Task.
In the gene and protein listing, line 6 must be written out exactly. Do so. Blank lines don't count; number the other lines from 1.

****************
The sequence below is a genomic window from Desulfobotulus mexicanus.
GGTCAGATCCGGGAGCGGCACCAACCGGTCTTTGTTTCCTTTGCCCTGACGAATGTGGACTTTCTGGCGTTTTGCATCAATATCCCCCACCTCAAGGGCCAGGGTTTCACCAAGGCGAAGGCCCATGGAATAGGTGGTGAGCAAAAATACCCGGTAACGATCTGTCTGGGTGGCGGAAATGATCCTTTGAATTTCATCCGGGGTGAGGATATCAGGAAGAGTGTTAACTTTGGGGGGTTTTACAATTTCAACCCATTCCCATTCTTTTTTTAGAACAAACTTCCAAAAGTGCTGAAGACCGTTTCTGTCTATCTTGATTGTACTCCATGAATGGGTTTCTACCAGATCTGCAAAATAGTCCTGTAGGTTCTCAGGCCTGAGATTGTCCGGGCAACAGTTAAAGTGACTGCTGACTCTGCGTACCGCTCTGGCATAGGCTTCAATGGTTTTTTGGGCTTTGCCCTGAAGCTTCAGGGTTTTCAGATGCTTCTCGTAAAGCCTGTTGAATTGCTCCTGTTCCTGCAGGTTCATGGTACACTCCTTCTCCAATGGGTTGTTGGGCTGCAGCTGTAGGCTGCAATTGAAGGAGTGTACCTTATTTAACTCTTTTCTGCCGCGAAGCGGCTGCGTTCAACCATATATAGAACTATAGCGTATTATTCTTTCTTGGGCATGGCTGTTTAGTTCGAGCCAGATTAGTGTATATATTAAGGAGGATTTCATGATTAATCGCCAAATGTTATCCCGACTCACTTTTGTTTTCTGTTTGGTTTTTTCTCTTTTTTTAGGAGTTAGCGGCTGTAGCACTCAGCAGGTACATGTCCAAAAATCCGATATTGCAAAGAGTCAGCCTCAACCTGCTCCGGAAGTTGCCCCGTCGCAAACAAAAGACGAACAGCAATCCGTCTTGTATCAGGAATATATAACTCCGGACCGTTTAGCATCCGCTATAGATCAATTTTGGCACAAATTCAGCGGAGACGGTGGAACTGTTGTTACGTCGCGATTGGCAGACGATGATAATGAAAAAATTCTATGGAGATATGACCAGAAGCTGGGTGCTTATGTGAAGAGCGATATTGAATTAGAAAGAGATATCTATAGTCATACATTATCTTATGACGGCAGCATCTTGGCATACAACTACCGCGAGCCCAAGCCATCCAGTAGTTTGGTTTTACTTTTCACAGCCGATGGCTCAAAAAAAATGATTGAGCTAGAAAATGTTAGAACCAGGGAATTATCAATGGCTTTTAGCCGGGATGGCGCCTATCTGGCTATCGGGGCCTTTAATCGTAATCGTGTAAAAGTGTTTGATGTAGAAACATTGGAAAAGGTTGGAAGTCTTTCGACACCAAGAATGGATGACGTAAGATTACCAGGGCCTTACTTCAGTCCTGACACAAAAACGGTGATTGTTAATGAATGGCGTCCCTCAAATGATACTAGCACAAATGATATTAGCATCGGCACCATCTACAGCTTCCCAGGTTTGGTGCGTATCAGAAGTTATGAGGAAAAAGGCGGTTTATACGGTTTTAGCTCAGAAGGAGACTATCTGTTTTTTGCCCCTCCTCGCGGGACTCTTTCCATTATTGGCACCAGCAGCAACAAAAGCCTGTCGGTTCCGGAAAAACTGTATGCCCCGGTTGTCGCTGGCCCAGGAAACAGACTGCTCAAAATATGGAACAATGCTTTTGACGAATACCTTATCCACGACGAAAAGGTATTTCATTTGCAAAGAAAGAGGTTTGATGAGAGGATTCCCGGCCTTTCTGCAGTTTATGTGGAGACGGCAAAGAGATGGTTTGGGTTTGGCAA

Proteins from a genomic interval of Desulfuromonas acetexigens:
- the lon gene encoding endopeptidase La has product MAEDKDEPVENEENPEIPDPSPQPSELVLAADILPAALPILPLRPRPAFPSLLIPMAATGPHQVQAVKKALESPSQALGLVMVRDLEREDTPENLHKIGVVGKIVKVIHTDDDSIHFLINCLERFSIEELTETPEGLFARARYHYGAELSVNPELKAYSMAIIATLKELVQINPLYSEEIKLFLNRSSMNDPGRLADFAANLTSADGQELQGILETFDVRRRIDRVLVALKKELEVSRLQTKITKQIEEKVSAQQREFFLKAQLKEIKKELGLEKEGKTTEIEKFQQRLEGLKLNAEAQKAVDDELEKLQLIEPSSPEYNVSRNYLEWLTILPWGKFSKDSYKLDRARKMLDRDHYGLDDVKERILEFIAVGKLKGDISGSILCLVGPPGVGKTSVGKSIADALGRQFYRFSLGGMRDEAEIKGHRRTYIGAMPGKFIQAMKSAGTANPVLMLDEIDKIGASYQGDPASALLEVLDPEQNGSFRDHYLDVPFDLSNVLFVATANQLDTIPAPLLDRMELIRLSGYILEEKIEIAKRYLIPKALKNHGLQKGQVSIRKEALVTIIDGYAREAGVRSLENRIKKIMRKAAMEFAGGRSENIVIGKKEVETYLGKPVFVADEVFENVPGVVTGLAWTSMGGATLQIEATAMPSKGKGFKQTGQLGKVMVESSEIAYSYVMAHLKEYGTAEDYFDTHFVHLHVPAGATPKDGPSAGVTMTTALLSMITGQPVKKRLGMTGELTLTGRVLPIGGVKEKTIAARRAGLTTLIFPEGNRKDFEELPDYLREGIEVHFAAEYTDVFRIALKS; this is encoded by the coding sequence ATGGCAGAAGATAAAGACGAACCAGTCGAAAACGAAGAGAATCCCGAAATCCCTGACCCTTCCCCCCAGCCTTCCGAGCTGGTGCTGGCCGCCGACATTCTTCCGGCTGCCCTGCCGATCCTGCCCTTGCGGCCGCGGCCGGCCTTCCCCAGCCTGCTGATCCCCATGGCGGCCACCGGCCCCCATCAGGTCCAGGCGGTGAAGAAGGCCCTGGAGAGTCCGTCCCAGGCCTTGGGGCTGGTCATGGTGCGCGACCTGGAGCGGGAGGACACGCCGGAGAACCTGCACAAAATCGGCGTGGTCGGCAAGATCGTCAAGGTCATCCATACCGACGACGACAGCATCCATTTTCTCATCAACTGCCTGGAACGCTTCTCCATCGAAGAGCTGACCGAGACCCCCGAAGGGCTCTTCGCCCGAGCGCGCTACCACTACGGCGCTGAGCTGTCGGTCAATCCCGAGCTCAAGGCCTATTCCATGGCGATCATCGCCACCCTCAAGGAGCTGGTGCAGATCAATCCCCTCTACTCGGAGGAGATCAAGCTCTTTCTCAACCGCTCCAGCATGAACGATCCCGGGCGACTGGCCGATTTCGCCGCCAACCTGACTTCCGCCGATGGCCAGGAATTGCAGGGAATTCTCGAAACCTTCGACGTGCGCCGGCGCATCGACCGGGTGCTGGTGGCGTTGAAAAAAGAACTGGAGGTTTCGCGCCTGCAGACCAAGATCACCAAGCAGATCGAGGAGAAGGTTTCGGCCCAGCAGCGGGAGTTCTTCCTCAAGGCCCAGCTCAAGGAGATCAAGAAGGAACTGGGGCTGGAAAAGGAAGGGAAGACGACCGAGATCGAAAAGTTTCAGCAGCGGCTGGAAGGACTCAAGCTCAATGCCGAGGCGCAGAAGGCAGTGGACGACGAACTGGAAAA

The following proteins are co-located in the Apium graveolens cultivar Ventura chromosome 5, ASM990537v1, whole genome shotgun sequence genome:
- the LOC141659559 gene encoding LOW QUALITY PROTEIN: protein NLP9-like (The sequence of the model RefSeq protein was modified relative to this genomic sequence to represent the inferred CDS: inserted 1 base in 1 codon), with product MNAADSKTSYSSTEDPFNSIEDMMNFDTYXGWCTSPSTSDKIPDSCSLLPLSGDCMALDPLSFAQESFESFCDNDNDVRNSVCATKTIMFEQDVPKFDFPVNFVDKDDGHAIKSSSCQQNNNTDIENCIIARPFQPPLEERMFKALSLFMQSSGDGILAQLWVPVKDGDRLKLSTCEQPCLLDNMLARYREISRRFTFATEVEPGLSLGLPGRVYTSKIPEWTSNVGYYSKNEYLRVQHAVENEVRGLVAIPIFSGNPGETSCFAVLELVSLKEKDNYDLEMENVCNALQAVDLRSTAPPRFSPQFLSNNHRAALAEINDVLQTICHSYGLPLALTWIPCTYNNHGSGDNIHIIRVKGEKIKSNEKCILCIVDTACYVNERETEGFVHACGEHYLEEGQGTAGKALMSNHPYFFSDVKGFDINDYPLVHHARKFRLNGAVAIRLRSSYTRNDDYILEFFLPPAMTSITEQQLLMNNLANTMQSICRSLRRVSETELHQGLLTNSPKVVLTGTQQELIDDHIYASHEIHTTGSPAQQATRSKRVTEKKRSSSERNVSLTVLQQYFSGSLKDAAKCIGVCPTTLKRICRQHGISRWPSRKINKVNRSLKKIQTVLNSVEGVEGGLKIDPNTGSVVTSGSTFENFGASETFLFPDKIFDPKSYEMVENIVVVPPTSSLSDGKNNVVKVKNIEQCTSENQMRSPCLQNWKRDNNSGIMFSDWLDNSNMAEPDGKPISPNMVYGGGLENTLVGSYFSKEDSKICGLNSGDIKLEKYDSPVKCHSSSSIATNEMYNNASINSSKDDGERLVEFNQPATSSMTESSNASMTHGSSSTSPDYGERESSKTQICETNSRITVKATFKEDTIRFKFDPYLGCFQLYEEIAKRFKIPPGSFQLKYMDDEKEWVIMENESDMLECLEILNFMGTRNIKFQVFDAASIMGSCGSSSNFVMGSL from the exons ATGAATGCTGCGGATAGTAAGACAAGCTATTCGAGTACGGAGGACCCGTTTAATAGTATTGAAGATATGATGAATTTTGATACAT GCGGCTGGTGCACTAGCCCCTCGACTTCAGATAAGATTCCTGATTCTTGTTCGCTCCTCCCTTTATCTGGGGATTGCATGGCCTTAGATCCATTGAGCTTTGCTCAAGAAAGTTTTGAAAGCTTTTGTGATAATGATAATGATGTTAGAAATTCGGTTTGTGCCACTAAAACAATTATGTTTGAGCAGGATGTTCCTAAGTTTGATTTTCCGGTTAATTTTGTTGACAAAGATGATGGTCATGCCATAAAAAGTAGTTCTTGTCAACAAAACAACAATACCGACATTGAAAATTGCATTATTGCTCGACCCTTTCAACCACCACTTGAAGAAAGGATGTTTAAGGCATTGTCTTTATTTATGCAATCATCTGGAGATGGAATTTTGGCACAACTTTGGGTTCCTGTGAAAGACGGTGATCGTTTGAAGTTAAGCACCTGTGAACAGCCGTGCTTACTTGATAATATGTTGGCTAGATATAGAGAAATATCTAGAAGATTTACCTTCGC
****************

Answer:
- the LOC141659559 gene encoding LOW QUALITY PROTEIN: protein NLP9-like (The sequence of the model RefSeq protein was modified relative to this genomic sequence to represent the inferred CDS: inserted 1 base in 1 codon), with product MNAADSKTSYSSTEDPFNSIEDMMNFDTYXGWCTSPSTSDKIPDSCSLLPLSGDCMALDPLSFAQESFESFCDNDNDVRNSVCATKTIMFEQDVPKFDFPVNFVDKDDGHAIKSSSCQQNNNTDIENCIIARPFQPPLEERMFKALSLFMQSSGDGILAQLWVPVKDGDRLKLSTCEQPCLLDNMLARYREISRRFTFATEVEPGLSLGLPGRVYTSKIPEWTSNVGYYSKNEYLRVQHAVENEVRGLVAIPIFSGNPGETSCFAVLELVSLKEKDNYDLEMENVCNALQAVDLRSTAPPRFSPQFLSNNHRAALAEINDVLQTICHSYGLPLALTWIPCTYNNHGSGDNIHIIRVKGEKIKSNEKCILCIVDTACYVNERETEGFVHACGEHYLEEGQGTAGKALMSNHPYFFSDVKGFDINDYPLVHHARKFRLNGAVAIRLRSSYTRNDDYILEFFLPPAMTSITEQQLLMNNLANTMQSICRSLRRVSETELHQGLLTNSPKVVLTGTQQELIDDHIYASHEIHTTGSPAQQATRSKRVTEKKRSSSERNVSLTVLQQYFSGSLKDAAKCIGVCPTTLKRICRQHGISRWPSRKINKVNRSLKKIQTVLNSVEGVEGGLKIDPNTGSVVTSGSTFENFGASETFLFPDKIFDPKSYEMVENIVVVPPTSSLSDGKNNVVKVKNIEQCTSENQMRSPCLQNWKRDNNSGIMFSDWLDNSNMAEPDGKPISPNMVYGGGLENTLVGSYFSKEDSKICGLNSGDIKLEKYDSPVKCHSSSSIATNEMYNNASINSSKDDGERLVEFNQPATSSMTESSNASMTHGSSSTSPDYGERESSKTQICETNSRITVKATFKEDTIRFKFDPYLGCFQLYEEIAKRFKIPPGSFQLKYMDDEKEWVIMENESDMLECLEILNFMGTRNIKFQVFDAASIMGSCGSSSNFVMGSL from the exons ATGAATGCTGCGGATAGTAAGACAAGCTATTCGAGTACGGAGGACCCGTTTAATAGTATTGAAGATATGATGAATTTTGATACAT GCGGCTGGTGCACTAGCCCCTCGACTTCAGATAAGATTCCTGATTCTTGTTCGCTCCTCCCTTTATCTGGGGATTGCATGGCCTTAGATCCATTGAGCTTTGCTCAAGAAAGTTTTGAAAGCTTTTGTGATAATGATAATGATGTTAGAAATTCGGTTTGTGCCACTAAAACAATTATGTTTGAGCAGGATGTTCCTAAGTTTGATTTTCCGGTTAATTTTGTTGACAAAGATGATGGTCATGCCATAAAAAGTAGTTCTTGTCAACAAAACAACAATACCGACATTGAAAATTGCATTATTGCTCGACCCTTTCAACCACCACTTGAAGAAAGGATGTTTAAGGCATTGTCTTTATTTATGCAATCATCTGGAGATGGAATTTTGGCACAACTTTGGGTTCCTGTGAAAGACGGTGATCGTTTGAAGTTAAGCACCTGTGAACAGCCGTGCTTACTTGATAATATGTTGGCTAGATATAGAGAAATATCTAGAAGATTTACCTTCGC